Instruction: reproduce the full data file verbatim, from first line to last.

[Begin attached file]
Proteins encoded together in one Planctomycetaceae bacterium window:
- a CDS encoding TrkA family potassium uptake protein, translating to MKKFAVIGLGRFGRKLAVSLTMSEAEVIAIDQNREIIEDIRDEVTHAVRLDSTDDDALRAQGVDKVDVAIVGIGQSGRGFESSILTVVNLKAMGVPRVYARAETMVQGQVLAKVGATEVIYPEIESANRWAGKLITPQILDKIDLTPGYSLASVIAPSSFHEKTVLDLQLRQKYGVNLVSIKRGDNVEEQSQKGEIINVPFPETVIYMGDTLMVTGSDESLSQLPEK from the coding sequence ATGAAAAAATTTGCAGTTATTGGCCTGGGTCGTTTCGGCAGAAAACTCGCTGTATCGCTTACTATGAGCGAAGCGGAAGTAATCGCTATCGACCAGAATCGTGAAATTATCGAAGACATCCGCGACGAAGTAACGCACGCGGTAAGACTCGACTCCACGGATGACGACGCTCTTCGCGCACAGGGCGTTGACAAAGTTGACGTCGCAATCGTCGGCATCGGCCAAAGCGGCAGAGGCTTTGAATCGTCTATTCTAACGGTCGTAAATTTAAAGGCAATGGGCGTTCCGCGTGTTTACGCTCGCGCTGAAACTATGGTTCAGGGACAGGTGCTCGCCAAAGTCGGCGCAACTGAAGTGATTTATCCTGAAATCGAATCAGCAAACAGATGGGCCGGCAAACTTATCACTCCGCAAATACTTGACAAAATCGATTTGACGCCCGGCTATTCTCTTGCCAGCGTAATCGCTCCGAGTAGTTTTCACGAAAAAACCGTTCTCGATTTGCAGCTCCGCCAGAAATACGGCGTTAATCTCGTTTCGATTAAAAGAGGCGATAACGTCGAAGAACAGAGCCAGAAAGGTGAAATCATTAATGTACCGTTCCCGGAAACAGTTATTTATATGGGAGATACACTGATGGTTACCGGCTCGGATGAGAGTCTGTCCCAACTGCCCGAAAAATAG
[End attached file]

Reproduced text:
Proteins encoded together in one Planctomycetaceae bacterium window:
- a CDS encoding TrkA family potassium uptake protein, translating to MKKFAVIGLGRFGRKLAVSLTMSEAEVIAIDQNREIIEDIRDEVTHAVRLDSTDDDALRAQGVDKVDVAIVGIGQSGRGFESSILTVVNLKAMGVPRVYARAETMVQGQVLAKVGATEVIYPEIESANRWAGKLITPQILDKIDLTPGYSLASVIAPSSFHEKTVLDLQLRQKYGVNLVSIKRGDNVEEQSQKGEIINVPFPETVIYMGDTLMVTGSDESLSQLPEK from the coding sequence ATGAAAAAATTTGCAGTTATTGGCCTGGGTCGTTTCGGCAGAAAACTCGCTGTATCGCTTACTATGAGCGAAGCGGAAGTAATCGCTATCGACCAGAATCGTGAAATTATCGAAGACATCCGCGACGAAGTAACGCACGCGGTAAGACTCGACTCCACGGATGACGACGCTCTTCGCGCACAGGGCGTTGACAAAGTTGACGTCGCAATCGTCGGCATCGGCCAAAGCGGCAGAGGCTTTGAATCGTCTATTCTAACGGTCGTAAATTTAAAGGCAATGGGCGTTCCGCGTGTTTACGCTCGCGCTGAAACTATGGTTCAGGGACAGGTGCTCGCCAAAGTCGGCGCAACTGAAGTGATTTATCCTGAAATCGAATCAGCAAACAGATGGGCCGGCAAACTTATCACTCCGCAAATACTTGACAAAATCGATTTGACGCCCGGCTATTCTCTTGCCAGCGTAATCGCTCCGAGTAGTTTTCACGAAAAAACCGTTCTCGATTTGCAGCTCCGCCAGAAATACGGCGTTAATCTCGTTTCGATTAAAAGAGGCGATAACGTCGAAGAACAGAGCCAGAAAGGTGAAATCATTAATGTACCGTTCCCGGAAACAGTTATTTATATGGGAGATACACTGATGGTTACCGGCTCGGATGAGAGTCTGTCCCAACTGCCCGAAAAATAG